Rendezvous is a French word meaning a predetermined place and time for meeting. It had much greater meaning to the trappers and traders of the late 18th and early 19th centuries. While the English and even the Spanish were involved in fur trade, the French held the most influence over that industry. The "rendezvous" was held for commerce; it was an opportunity for the trappers to meet the trader or sutler and exchange furs for supplies, trade items, whiskey, and sometimes gold. Whether the trappers worked independently or with a team, the rendezvous was more than a business market; it was the social event of the season. Partaking of libations, gambling, story swapping, and spirited competitions along with singing and dancing were the norm for a week-long rambunctious time called the rendezvous.
In the territories now known as Oklahoma fur trade was conducted at established trading posts and not at rendezvous locations as was the case in the northwest. The first trading posts were Ferdinandina on the Arkansas River and San Bernardo on the Red River established about 1779. The most prominent trading post was established by Jean Pierre Chouteau (the founding father of St. Louis) on the Saline branch of the Grand River in 1796. Chouteau's son later established three other trading posts and remained a successful trader through 1850.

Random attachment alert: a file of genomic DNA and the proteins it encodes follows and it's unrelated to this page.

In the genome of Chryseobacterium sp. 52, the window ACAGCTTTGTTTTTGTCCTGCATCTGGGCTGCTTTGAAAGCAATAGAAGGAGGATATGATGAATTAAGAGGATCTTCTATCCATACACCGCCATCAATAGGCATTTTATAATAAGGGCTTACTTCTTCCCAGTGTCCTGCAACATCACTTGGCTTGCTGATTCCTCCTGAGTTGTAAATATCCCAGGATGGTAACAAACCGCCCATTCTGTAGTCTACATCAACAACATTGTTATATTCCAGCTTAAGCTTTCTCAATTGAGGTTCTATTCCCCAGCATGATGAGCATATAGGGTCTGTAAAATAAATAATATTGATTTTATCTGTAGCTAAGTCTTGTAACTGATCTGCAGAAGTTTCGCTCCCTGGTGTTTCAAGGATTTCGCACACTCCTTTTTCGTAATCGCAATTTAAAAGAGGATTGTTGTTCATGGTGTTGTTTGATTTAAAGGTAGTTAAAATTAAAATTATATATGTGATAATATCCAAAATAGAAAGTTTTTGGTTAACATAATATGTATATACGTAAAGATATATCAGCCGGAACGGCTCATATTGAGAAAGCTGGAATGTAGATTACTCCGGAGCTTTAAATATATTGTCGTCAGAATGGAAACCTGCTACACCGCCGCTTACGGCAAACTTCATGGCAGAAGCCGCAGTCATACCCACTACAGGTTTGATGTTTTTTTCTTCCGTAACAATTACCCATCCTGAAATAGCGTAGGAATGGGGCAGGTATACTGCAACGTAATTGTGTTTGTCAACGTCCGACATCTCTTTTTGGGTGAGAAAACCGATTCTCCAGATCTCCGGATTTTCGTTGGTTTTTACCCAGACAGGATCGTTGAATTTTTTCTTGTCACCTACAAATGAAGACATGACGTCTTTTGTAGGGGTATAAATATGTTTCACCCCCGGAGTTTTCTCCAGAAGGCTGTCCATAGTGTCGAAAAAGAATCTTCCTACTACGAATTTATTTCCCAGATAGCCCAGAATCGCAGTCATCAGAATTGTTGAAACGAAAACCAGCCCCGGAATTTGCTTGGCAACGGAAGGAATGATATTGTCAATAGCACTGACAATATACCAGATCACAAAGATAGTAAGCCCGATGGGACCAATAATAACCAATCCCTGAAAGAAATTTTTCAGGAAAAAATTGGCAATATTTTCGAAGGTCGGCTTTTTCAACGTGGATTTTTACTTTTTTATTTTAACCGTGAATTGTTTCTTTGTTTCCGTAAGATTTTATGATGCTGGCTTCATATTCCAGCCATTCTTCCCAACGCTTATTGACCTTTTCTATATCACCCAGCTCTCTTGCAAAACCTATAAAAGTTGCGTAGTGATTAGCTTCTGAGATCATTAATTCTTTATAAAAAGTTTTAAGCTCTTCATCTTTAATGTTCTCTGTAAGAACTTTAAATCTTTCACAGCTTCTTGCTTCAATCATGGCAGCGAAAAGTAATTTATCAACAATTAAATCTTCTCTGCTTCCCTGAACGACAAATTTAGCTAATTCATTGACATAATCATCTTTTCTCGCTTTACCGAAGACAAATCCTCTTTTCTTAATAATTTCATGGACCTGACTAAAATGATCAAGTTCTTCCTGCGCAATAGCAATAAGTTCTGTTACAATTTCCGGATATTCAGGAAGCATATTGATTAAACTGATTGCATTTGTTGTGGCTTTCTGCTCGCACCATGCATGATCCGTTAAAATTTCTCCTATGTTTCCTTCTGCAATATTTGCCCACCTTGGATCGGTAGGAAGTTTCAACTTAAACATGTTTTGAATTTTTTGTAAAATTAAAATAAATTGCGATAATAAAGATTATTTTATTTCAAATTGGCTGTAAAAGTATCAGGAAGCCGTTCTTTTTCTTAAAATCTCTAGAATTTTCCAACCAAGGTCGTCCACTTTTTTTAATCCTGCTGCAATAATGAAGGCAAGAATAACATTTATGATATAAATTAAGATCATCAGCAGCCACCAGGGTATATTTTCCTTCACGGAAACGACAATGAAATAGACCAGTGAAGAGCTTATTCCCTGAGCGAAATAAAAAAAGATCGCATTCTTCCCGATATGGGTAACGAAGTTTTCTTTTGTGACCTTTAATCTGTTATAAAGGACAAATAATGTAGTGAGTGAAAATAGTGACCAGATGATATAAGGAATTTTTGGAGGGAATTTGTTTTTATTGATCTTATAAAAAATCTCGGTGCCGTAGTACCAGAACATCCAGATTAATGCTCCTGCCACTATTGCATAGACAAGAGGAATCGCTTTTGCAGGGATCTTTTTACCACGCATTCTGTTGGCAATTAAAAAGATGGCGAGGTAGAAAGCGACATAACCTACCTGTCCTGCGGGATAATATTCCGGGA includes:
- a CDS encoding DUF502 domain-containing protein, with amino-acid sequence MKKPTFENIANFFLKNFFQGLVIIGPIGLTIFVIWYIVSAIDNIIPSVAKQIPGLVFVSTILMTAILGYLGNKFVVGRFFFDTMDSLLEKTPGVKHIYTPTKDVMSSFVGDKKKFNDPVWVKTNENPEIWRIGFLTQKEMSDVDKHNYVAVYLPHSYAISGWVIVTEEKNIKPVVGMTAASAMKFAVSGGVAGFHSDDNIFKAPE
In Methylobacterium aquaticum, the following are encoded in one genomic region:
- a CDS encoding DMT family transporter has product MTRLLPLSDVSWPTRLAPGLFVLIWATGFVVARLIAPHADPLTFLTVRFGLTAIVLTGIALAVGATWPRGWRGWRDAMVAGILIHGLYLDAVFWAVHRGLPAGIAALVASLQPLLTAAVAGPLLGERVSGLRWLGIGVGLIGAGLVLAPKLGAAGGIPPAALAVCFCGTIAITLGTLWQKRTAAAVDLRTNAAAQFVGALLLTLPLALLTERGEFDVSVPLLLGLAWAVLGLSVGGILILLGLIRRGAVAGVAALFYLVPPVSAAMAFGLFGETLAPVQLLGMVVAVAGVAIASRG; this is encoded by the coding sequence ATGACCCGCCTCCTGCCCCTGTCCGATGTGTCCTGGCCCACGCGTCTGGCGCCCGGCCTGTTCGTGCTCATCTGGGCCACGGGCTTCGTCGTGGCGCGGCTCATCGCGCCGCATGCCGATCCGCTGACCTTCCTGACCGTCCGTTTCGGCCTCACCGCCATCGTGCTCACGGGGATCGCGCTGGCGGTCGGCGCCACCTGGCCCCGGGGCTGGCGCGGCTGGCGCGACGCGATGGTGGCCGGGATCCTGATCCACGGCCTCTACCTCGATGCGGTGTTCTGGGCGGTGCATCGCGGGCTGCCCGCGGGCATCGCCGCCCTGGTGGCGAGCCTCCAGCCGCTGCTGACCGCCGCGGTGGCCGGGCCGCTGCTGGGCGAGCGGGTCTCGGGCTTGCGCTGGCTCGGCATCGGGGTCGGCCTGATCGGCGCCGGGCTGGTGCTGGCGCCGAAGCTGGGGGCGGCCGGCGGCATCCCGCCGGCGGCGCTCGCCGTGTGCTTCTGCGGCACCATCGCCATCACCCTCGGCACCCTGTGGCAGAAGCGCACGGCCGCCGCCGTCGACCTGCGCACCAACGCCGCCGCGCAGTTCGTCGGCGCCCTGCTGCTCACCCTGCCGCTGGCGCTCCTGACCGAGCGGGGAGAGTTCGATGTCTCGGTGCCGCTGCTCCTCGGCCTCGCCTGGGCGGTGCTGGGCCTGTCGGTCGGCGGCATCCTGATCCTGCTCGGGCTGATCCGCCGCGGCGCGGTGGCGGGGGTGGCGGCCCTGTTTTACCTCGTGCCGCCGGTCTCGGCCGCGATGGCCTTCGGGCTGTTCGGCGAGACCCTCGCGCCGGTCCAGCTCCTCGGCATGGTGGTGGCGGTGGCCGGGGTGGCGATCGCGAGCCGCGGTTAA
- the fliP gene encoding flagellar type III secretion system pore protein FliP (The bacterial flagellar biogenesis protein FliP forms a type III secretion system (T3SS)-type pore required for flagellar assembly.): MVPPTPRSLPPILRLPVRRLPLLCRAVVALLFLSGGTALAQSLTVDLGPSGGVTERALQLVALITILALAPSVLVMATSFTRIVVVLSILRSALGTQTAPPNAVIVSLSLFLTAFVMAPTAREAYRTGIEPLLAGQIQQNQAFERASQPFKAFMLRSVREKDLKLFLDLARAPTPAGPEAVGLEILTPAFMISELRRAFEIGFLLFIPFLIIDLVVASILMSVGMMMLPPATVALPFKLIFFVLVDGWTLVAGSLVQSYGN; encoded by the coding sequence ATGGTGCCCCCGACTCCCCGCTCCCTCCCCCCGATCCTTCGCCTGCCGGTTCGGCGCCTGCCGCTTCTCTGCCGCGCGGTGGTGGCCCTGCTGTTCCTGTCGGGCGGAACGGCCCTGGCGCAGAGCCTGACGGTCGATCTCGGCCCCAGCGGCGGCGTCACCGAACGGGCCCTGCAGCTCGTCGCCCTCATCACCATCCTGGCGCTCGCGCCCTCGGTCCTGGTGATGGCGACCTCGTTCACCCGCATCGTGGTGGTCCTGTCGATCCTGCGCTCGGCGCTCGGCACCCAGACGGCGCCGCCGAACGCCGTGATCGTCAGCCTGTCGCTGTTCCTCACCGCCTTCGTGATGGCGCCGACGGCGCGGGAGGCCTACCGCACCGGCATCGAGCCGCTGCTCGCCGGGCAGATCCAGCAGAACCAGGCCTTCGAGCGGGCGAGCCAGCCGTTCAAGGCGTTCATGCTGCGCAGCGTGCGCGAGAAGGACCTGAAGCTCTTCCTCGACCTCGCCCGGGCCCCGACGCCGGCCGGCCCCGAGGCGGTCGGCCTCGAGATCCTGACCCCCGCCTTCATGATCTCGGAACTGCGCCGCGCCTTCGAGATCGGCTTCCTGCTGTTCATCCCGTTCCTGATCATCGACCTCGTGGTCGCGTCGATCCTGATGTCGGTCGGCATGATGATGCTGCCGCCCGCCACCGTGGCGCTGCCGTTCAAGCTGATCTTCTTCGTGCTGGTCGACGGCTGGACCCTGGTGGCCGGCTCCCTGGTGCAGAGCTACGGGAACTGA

As westward migration progressed and resettlement of the Five Civilized Tribes in Indian Territory took place, trading posts sprang up along travel routes. Doaksville was established in 1821, prior to the founding of Fort Towson, on the Kiamichi River. Edwards' Trading Post on the Little River and Canadian River junction was established in 1834 along with two trading posts on the Red River, Coffee Station and Warren's Trading Post. These trading posts remained active until about 1846.
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